We’ve all been there.
“Hey! How are you?”
“I’m doing great, you?”
Not all of our conversations are stellar, and for many people conversations can be downright difficult or stressful. It’s easy to go on autopilot and ask generic questions, only to give generic answers right back.
When I was a senior in college, the question constantly asked of me by family and friends was “so what are you going to do?” There is nothing wrong with this question, and it’s a logical thing to ask, but over time the question begins to send the message of “have you figured out your future yet?"
Let me start this by saying that I’m not against cell phones. I have countless uses for mine and I love that I get to carry so much information and entertainment in my pocket at all times. However I do think there is a line between having a healthy use of your phone and not.
Last week I posted about why we should be mindful and how I think it can improve our lives.
However, to be consistently mindful and intentional, we need to know what we hope to achieve by being more mindful.
For me, I hope to be the best husband, friend, worker, and person I can be. I want to be constantly growing and I want to use my time well.
I talk on here a lot about being mindful (hence the name), but a fair question is “why?”
Why be mindful?
Free time. Some of us have a lot of it, some of us have very little, but what I’m finding is that a lot of your fulfillment and quality of life can come from what you do with your free time.
I’ve been out of college for a few years now, and so are a lot of the people I know and talk to. We’re getting used to the real world and living on our own. There are a lot of benefits to this, and of course it’s the natural progression of life, eventually you need to move on from what is comfortable and embark on your own.
They are truly remarkable devices. I can contact my wife, my mom, and whoever else at any moment of any day. I can look up who has played Batman the most times, I can order food, and a million other things. Cell phones are awesome, and they are forever a prevention of boredom.
In the final few days of 2017, I spent a good amount of time looking back at 2017 as a whole and looking ahead to my hopes and goals for 2018 (you can see the post here). I have done this for the past few years and I really enjoy it and have found it to be extremely beneficial.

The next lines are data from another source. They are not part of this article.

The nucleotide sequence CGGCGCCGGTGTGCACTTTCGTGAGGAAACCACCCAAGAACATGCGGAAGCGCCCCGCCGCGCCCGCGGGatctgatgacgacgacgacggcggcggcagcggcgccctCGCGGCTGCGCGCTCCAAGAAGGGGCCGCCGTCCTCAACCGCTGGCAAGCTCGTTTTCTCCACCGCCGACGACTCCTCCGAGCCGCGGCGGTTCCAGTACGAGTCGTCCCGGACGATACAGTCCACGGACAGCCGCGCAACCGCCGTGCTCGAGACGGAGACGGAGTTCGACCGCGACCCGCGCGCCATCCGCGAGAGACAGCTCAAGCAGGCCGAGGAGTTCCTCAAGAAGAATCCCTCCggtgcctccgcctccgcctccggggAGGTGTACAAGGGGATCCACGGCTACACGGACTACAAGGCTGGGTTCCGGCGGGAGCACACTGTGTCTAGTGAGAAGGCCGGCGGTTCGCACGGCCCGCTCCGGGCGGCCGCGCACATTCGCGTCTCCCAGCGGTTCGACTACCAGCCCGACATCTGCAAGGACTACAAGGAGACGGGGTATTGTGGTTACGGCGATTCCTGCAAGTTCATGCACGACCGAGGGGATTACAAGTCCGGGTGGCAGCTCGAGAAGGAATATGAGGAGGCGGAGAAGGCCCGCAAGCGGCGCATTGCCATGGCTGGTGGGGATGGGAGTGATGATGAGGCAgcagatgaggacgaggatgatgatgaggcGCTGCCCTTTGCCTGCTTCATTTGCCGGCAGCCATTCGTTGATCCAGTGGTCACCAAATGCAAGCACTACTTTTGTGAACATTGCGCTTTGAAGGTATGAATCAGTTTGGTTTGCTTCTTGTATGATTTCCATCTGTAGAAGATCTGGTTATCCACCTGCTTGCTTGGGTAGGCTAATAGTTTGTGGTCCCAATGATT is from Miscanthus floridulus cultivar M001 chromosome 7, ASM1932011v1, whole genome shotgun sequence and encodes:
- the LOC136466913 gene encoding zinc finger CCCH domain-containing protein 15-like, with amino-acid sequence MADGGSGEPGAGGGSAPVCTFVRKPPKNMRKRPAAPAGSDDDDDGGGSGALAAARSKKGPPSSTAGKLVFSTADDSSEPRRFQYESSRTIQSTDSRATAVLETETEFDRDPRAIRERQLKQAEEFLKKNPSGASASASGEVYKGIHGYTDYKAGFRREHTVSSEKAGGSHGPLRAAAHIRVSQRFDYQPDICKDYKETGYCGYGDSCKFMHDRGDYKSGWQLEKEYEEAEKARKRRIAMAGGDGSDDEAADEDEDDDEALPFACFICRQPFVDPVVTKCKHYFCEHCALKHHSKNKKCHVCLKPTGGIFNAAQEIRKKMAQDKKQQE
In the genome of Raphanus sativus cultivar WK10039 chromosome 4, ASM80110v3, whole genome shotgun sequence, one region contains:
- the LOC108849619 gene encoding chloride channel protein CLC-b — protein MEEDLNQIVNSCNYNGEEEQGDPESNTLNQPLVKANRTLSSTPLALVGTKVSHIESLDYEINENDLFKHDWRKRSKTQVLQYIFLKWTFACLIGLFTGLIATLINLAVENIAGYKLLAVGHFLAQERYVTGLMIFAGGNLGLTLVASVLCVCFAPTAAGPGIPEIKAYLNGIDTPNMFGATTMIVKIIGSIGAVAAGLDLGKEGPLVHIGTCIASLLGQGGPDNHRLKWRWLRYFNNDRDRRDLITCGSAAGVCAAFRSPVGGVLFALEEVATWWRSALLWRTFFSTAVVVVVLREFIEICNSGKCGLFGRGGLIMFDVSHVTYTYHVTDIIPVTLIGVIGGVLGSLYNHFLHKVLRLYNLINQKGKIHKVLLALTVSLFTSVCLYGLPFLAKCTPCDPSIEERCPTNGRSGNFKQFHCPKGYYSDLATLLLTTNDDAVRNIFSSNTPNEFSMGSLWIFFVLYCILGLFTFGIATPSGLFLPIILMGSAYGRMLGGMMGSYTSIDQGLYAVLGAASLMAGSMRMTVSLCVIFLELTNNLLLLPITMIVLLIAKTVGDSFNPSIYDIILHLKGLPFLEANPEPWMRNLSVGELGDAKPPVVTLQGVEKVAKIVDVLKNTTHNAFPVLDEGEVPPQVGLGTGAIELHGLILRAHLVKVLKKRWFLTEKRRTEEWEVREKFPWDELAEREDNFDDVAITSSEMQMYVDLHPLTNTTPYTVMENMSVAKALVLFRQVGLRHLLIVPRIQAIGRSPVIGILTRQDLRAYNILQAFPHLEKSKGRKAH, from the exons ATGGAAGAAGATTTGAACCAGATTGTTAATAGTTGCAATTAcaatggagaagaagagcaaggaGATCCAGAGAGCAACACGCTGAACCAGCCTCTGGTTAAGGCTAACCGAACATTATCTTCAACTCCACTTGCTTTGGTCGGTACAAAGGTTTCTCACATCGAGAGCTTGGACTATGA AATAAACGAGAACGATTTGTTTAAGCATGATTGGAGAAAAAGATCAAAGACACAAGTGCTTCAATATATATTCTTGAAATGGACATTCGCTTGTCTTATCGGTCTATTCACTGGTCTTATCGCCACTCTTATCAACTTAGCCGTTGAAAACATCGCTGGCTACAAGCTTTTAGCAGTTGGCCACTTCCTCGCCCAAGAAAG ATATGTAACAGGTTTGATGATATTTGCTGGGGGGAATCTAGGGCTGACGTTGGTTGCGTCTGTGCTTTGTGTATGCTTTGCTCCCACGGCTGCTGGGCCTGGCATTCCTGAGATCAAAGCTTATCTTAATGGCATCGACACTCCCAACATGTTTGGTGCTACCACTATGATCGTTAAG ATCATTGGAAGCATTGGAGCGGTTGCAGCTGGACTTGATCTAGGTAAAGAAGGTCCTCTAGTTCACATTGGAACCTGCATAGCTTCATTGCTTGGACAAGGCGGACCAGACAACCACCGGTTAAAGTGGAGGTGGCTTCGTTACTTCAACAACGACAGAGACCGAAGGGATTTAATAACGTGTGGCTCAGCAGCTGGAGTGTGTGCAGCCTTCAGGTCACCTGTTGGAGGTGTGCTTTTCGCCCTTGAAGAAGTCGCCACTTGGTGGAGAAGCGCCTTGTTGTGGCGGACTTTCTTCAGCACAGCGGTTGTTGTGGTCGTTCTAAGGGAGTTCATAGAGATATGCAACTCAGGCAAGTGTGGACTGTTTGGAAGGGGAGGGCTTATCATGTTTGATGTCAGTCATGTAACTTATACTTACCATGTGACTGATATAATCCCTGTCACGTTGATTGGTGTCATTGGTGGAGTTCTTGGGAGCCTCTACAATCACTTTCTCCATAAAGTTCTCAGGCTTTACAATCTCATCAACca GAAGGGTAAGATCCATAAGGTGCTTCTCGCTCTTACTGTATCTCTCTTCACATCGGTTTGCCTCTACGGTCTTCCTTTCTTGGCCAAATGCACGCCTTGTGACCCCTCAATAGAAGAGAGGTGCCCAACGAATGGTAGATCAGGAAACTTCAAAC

2017 has been quite the year. It has been wonderful and fun, but it also has been one of the most challenging years of my life. Some of the best events in my life happened in 2017. I got married, traveled, saw my family a ton, and it was a great year at my job. However, inwardly I have had to work through and face things that I haven’t had to face before.
As a person who works a 9-5 job, far too often I see my free time in the evening slip away into an unproductive hodgepodge (yes that is a great word). One minute I’m getting licked by my dog when I get home, then I feel like the next moment I’m cleaning the dishes after dinner, and I need to start getting ready for bed. What the heck happened to my night?
A few months ago I was at a conference and the main speaker said something that really hit me. He spoke about the difference between having the “get to” mindset vs the “have to” mindset. The main idea is that for everything in your life, you can think about it as an obligation (have to) or as an opportunity (get to).
There are 86,400 seconds in a day that you get to use. The successful people you admire have the same amount of time in their day as you do, and they have discovered the discipline to maximize their day. You also have that opportunity.
Here’s the thing with adult life: you spend a lot of your waking hours at work. This means different things for different people. Some are in a cubicle, some are in a hospital, some are in an office, some are at a dance studio, some are in a classroom. Whatever your situation is, you probably spend a lot of time there
If there is anything I have come to understand in my few years in the real world, it’s that I love to learn. I remember going through training at my current job and the excitement that came with learning something new.
As I look around and experience life as a person in his mid twenties, I am constantly aware of the struggles and issues that I face each day and overall, and I’m seeing that a lot of people my age or close in age are experiencing similar struggles and asking similar questions.